Defense Media Network

EMILY Robot Is a Lifesaver

From Whales to Silver Foxes to Refugees



By Warren Duffie, contractor, Office of Naval Research Corporate Strategic Communications

She’s tough – capable of punching through 30-foot waves and riptides or smashing into rocks and reefs. But she’s also tender, providing hope to those in peril.

Outfitted in bright orange, red and yellow colors, each cylindrical EMILY buoy is four feet long and weighs 25 pounds. It’s powered by a jet engine system similar to a mini jet ski, shoots a water jet stream for propulsion and travels up to 22 miles per hour. EMILY also has two-way communication radios, a video camera with a live feed to smart phones and lights for night rescues.

Meet EMILY the robotic lifeguard-officially known as the Emergency Integrated Lifesaving Lanyard – a remote-controlled buoy that recently was used to rescue nearly 300 Syrian migrants from drowning in the waters off the Greek island of Lesbos.

Created with support from the Office of Naval Research (ONR), several EMILY devices will be displayed in action for the public during the 2016 Naval STEM Expo and Sea-Air-Space Exposition – both to be held at the Gaylord Convention Center in National Harbor, Maryland. EMILY’s demo schedule is as follows:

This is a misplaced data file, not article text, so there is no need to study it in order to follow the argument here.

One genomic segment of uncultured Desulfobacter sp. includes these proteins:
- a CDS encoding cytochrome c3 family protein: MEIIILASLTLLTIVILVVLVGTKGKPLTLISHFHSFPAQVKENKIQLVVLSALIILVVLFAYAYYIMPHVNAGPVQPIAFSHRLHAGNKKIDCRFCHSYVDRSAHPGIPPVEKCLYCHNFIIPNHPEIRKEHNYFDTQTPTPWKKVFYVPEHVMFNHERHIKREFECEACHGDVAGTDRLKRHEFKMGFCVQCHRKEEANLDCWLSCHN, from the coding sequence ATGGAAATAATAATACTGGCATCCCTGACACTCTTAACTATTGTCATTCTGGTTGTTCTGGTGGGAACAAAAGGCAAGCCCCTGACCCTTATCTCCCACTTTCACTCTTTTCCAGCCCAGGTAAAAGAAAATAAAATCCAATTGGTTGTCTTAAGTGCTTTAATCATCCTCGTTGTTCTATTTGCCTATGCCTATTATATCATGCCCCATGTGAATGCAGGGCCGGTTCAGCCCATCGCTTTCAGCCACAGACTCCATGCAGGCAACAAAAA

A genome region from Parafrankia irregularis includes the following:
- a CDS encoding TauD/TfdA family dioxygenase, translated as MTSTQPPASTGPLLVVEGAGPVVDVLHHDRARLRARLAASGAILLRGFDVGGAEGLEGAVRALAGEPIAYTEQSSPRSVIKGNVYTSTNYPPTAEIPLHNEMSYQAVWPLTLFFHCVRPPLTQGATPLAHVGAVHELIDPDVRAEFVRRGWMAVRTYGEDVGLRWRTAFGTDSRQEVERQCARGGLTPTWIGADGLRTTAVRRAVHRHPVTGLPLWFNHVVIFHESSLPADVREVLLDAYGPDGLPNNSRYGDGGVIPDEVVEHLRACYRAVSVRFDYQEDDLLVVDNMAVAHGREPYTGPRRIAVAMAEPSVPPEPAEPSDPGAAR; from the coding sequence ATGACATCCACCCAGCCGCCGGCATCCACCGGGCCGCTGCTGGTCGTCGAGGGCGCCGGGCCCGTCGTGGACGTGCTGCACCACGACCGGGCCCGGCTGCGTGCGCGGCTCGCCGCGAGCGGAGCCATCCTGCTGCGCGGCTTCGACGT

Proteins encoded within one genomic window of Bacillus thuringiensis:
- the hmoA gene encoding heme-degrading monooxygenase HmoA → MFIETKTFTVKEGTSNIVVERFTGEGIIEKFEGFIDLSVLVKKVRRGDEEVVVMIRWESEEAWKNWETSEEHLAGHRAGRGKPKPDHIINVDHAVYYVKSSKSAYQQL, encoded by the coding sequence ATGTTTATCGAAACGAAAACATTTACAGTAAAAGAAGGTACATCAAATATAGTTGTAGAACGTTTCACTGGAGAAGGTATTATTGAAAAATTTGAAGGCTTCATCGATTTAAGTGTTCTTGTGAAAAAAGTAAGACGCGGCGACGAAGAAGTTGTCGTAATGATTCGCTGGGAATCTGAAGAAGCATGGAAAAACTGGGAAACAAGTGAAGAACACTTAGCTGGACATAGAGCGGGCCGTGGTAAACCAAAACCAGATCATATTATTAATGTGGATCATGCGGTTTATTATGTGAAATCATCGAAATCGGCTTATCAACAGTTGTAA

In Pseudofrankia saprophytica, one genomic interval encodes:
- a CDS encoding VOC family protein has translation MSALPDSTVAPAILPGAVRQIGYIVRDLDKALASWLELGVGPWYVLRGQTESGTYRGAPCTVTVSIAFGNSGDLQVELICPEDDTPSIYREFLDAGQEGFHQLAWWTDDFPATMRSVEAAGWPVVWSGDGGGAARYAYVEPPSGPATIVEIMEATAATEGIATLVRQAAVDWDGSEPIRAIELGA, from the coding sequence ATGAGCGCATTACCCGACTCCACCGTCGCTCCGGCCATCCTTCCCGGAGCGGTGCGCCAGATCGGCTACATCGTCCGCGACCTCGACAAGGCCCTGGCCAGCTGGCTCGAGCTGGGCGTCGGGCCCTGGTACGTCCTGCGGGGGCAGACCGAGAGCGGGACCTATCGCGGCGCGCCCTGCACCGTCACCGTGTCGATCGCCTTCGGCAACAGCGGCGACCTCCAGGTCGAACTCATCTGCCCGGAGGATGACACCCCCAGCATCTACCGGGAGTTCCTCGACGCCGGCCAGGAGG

• Sunday, May 15: Naval STEM Expo. 1:30 p.m.-4:40 p.m., South Dock of the Gaylord.
  • Monday, May 16-Wednesday, May 18: 9:15 a.m.-11:30 a.m. and 1 p.m.-3 p.m., South Dock of the Gaylord. There also will be a display at ONR’s booth at Sea-Air-Space.

EMILY is the successful culmination of a collaboration between inventor Tony Mulligan, ONR and the Navy’s Small Business Innovation Research (SBIR) and Small Business Technology Transfer (STTR) programs. SBIR provides the Navy with innovative advances in technology created by small firms – while STTR transitions products developed by both small businesses and research institutions to the Navy and Marine Corps.

The technology in EMILY took a long road over 15 years – advancing from marine mammal research to unmanned aerial vehicles (UAVs) in Iraq.

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